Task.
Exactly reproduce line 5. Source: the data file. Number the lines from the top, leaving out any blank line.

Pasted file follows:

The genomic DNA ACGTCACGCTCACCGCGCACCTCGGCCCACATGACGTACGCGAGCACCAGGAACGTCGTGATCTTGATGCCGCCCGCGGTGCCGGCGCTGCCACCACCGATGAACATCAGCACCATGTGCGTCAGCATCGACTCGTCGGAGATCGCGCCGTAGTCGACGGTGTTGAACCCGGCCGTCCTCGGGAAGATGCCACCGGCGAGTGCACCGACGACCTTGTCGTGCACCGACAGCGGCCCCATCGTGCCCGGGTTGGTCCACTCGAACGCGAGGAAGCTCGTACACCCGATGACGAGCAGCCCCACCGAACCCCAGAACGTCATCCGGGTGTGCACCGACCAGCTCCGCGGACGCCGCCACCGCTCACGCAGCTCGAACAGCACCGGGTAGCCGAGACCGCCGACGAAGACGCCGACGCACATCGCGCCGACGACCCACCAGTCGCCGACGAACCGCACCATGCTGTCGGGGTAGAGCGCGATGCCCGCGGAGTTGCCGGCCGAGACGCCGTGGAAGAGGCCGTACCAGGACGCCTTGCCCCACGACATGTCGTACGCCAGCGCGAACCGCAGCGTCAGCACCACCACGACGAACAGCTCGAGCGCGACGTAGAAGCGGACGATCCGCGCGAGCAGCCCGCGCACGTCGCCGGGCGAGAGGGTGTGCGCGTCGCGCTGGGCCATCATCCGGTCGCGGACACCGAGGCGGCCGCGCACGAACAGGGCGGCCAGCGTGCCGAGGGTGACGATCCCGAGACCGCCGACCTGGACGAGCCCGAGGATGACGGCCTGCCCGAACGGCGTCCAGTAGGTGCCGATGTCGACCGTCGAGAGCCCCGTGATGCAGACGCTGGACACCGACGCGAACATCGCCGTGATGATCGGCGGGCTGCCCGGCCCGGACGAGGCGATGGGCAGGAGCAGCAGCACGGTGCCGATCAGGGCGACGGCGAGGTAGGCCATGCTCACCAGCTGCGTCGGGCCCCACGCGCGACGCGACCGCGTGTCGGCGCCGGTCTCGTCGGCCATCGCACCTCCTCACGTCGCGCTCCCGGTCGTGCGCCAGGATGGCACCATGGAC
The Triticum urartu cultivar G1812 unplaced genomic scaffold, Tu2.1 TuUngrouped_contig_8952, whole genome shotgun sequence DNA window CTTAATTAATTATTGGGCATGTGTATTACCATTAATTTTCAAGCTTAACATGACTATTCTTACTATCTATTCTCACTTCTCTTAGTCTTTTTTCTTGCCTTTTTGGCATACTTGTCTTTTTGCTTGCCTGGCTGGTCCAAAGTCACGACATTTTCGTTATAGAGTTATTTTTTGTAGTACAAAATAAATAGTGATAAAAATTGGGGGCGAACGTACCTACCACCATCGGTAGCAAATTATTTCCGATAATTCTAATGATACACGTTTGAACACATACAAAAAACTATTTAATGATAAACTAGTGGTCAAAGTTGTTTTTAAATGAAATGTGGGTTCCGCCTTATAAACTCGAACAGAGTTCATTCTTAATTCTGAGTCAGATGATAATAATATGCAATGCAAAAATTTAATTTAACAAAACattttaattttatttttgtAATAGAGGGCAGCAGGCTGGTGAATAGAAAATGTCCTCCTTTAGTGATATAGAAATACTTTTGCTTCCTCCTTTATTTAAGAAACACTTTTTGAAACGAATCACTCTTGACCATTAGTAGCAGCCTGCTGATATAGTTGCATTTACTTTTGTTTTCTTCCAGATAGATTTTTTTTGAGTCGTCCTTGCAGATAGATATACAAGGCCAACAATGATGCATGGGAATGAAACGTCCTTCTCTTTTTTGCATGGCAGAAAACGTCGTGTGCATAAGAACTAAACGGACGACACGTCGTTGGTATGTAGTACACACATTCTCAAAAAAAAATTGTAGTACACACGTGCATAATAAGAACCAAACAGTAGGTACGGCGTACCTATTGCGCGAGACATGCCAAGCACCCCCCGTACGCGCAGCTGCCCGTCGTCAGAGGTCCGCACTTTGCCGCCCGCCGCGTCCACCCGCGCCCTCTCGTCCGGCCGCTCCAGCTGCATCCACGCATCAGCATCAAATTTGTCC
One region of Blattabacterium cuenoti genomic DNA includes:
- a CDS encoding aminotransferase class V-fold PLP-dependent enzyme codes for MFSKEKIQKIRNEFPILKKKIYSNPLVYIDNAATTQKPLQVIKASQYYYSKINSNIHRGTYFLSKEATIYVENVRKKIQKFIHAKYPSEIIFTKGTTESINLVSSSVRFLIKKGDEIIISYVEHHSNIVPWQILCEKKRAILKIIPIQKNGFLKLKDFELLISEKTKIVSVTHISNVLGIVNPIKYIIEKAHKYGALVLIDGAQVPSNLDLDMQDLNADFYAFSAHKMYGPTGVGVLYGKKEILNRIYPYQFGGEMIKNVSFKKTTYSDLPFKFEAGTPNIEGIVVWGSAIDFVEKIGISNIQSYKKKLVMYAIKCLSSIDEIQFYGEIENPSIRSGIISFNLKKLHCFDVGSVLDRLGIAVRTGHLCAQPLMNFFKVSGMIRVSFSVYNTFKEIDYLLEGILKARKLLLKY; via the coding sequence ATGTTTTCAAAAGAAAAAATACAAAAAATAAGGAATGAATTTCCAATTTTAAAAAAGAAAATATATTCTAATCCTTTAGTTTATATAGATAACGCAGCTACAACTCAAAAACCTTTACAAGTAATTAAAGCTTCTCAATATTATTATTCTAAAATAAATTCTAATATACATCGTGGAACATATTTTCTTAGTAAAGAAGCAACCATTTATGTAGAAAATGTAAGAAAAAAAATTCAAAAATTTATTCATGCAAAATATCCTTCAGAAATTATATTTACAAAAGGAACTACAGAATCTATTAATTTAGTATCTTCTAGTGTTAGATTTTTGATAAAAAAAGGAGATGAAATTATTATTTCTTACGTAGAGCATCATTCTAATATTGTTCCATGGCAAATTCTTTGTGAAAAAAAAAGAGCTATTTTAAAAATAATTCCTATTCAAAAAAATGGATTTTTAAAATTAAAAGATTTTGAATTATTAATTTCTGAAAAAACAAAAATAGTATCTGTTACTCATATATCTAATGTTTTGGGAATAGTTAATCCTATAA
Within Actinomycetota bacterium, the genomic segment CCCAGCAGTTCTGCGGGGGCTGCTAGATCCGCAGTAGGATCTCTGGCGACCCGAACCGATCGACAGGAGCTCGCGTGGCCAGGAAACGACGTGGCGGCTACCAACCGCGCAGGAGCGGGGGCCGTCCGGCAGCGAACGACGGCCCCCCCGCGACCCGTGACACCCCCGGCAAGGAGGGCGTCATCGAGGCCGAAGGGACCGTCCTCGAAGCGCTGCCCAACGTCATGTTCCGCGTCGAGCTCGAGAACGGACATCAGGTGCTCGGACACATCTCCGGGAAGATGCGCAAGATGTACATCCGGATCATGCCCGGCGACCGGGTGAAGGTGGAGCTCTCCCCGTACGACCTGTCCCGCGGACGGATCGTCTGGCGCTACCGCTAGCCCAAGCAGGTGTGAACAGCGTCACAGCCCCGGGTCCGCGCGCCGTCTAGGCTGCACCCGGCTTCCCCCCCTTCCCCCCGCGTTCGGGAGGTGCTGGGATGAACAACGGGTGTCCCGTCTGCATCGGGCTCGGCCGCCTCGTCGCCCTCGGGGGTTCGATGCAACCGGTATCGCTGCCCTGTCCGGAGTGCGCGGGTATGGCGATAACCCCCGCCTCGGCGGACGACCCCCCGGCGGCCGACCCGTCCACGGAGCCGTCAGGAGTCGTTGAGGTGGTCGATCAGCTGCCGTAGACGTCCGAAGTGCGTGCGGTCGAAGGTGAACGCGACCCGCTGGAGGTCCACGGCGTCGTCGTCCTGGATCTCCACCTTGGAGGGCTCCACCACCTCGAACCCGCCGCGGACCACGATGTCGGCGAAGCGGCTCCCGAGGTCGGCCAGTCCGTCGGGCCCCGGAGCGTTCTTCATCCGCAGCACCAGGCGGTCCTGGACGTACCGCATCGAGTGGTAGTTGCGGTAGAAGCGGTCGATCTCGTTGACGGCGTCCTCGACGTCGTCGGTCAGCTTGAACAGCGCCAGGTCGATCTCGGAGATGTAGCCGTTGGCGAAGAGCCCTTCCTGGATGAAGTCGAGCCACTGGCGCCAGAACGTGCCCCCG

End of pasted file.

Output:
Within Actinomycetota bacterium, the genomic segment CCCAGCAGTTCTGCGGGGGCTGCTAGATCCGCAGTAGGATCTCTGGCGACCCGAACCGATCGACAGGAGCTCGCGTGGCCAGGAAACGACGTGGCGGCTACCAACCGCGCAGGAGCGGGGGCCGTCCGGCAGCGAACGACGGCCCCCCCGCGACCCGTGACACCCCCGGCAAGGAGGGCGTCATCGAGGCCGAAGGGACCGTCCTCGAAGCGCTGCCCAACGTCATGTTCCGCGTCGAGCTCGAGAACGGACATCAGGTGCTCGGACACATCTCCGGGAAGATGCGCAAGATGTACATCCGGATCATGCCCGGCGACCGGGTGAAGGTGGAGCTCTCCCCGTACGACCTGTCCCGCGGACGGATCGTCTGGCGCTACCGCTAGCCCAAGCAGGTGTGAACAGCGTCACAGCCCCGGGTCCGCGCGCCGTCTAGGCTGCACCCGGCTTCCCCCCCTTCCCCCCGCGTTCGGGAGGTGCTGGGATGAACAACGGGTGTCCCGTCTGCATCGGGCTCGGCCGCCTCGTCGCCCTCGGGGGTTCGATGCAACCGGTATCGCTGCCCTGTCCGGAGTGCGCGGGTATGGCGATAACCCCCGCCTCGGCGGACGACCCCCCGGCGGCCGACCCGTCCACGGAGCCGTCAGGAGTCGTTGAGGTGGTCGATCAGCTGCCGTAGACGTCCGAAGTGCGTGCGGTCGAAGGTGAACGCGACCCGCTGGAGGTCCACGGCGTCGTCGTCCTGGATCTCCACCTTGGAGGGCTCCACCACCTCGAACCCGCCGCGGACCACGATGTCGGCGAAGCGGCTCCCGAGGTCGGCCAGTCCGTCGGGCCCCGGAGCGTTCTTCATCCGCAGCACCAGGCGGTCCTGGACGTACCGCATCGAGTGGTAGTTGCGGTAGAAGCGGTCGATCTCGTTGACGGCGTCCTCGACGTCGTCGGTCAGCTTGAACAGCGCCAGGTCGATCTCGGAGATGTAGCCGTTGGCGAAGAGCCCTTCCTGGATGAAGTCGAGCCACTGGCGCCAGAACGTGCCCCCG